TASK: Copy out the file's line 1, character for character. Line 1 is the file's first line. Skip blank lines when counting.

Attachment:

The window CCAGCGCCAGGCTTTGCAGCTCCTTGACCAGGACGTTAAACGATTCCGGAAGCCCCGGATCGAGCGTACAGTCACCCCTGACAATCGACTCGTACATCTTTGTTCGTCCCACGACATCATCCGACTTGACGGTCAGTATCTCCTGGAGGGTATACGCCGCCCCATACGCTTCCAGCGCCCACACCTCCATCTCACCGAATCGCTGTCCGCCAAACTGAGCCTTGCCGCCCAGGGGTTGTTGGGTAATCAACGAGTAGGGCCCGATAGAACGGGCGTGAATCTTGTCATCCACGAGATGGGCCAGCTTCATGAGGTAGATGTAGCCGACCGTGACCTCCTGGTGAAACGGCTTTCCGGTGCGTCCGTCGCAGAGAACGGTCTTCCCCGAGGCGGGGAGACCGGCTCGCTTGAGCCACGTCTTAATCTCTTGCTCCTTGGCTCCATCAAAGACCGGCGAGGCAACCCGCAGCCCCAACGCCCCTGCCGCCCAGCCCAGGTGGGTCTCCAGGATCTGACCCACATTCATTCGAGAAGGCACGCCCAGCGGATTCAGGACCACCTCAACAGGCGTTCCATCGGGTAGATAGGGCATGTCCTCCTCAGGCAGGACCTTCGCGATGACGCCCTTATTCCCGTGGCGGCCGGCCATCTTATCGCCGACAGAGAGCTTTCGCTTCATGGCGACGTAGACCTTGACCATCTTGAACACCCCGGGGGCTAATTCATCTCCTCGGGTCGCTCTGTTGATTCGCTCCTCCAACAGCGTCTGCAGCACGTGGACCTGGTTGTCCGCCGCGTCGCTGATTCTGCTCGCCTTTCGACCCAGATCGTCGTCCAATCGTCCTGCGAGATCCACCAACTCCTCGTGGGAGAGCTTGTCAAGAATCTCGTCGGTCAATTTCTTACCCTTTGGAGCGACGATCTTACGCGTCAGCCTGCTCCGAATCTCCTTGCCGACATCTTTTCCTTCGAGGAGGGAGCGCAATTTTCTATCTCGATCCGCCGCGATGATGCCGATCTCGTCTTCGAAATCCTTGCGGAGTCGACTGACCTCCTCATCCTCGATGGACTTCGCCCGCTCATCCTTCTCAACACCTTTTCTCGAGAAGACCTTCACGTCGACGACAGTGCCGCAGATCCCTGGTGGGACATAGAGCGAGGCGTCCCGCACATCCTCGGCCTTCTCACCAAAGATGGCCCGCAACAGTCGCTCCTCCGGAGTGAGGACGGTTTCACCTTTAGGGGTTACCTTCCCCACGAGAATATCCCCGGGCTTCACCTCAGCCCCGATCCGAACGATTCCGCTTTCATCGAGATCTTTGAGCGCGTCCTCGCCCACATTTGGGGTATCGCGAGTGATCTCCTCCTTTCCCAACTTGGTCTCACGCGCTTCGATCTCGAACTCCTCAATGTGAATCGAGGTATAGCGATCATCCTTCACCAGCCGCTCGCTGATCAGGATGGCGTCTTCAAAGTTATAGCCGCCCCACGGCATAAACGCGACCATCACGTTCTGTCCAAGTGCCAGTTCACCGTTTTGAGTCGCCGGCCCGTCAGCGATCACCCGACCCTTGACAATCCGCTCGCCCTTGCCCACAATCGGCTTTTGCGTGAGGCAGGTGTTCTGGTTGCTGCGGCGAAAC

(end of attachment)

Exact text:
The window CCAGCGCCAGGCTTTGCAGCTCCTTGACCAGGACGTTAAACGATTCCGGAAGCCCCGGATCGAGCGTACAGTCACCCCTGACAATCGACTCGTACATCTTTGTTCGTCCCACGACATCATCCGACTTGACGGTCAGTATCTCCTGGAGGGTATACGCCGCCCCATACGCTTCCAGCGCCCACACCTCCATCTCACCGAATCGCTGTCCGCCAAACTGAGCCTTGCCGCCCAGGGGTTGTTGGGTAATCAACGAGTAGGGCCCGATAGAACGGGCGTGAATCTTGTCATCCACGAGATGGGCCAGCTTCATGAGGTAGATGTAGCCGACCGTGACCTCCTGGTGAAACGGCTTTCCGGTGCGTCCGTCGCAGAGAACGGTCTTCCCCGAGGCGGGGAGACCGGCTCGCTTGAGCCACGTCTTAATCTCTTGCTCCTTGGCTCCATCAAAGACCGGCGAGGCAACCCGCAGCCCCAACGCCCCTGCCGCCCAGCCCAGGTGGGTCTCCAGGATCTGACCCACATTCATTCGAGAAGGCACGCCCAGCGGATTCAGGACCACCTCAACAGGCGTTCCATCGGGTAGATAGGGCATGTCCTCCTCAGGCAGGACCTTCGCGATGACGCCCTTATTCCCGTGGCGGCCGGCCATCTTATCGCCGACAGAGAGCTTTCGCTTCATGGCGACGTAGACCTTGACCATCTTGAACACCCCGGGGGCTAATTCATCTCCTCGGGTCGCTCTGTTGATTCGCTCCTCCAACAGCGTCTGCAGCACGTGGACCTGGTTGTCCGCCGCGTCGCTGATTCTGCTCGCCTTTCGACCCAGATCGTCGTCCAATCGTCCTGCGAGATCCACCAACTCCTCGTGGGAGAGCTTGTCAAGAATCTCGTCGGTCAATTTCTTACCCTTTGGAGCGACGATCTTACGCGTCAGCCTGCTCCGAATCTCCTTGCCGACATCTTTTCCTTCGAGGAGGGAGCGCAATTTTCTATCTCGATCCGCCGCGATGATGCCGATCTCGTCTTCGAAATCCTTGCGGAGTCGACTGACCTCCTCATCCTCGATGGACTTCGCCCGCTCATCCTTCTCAACACCTTTTCTCGAGAAGACCTTCACGTCGACGACAGTGCCGCAGATCCCTGGTGGGACATAGAGCGAGGCGTCCCGCACATCCTCGGCCTTCTCACCAAAGATGGCCCGCAACAGTCGCTCCTCCGGAGTGAGGACGGTTTCACCTTTAGGGGTTACCTTCCCCACGAGAATATCCCCGGGCTTCACCTCAGCCCCGATCCGAACGATTCCGCTTTCATCGAGATCTTTGAGCGCGTCCTCGCCCACATTTGGGGTATCGCGAGTGATCTCCTCCTTTCCCAACTTGGTCTCACGCGCTTCGATCTCGAACTCCTCAATGTGAATCGAGGTATAGCGATCATCCTTCACCAGCCGCTCGCTGATCAGGATGGCGTCTTCAAAGTTATAGCCGCCCCACGGCATAAACGCGACCATCACGTTCTGTCCAAGTGCCAGTTCACCGTTTTGAGTCGCCGGCCCGTCAGCGATCACCCGACCCTTGACAATCCGCTCGCCCTTGCCCACAATCGGCTTTTGCGTGAGGCAGGTGTTCTGGTTGCTGCGGCGAAAC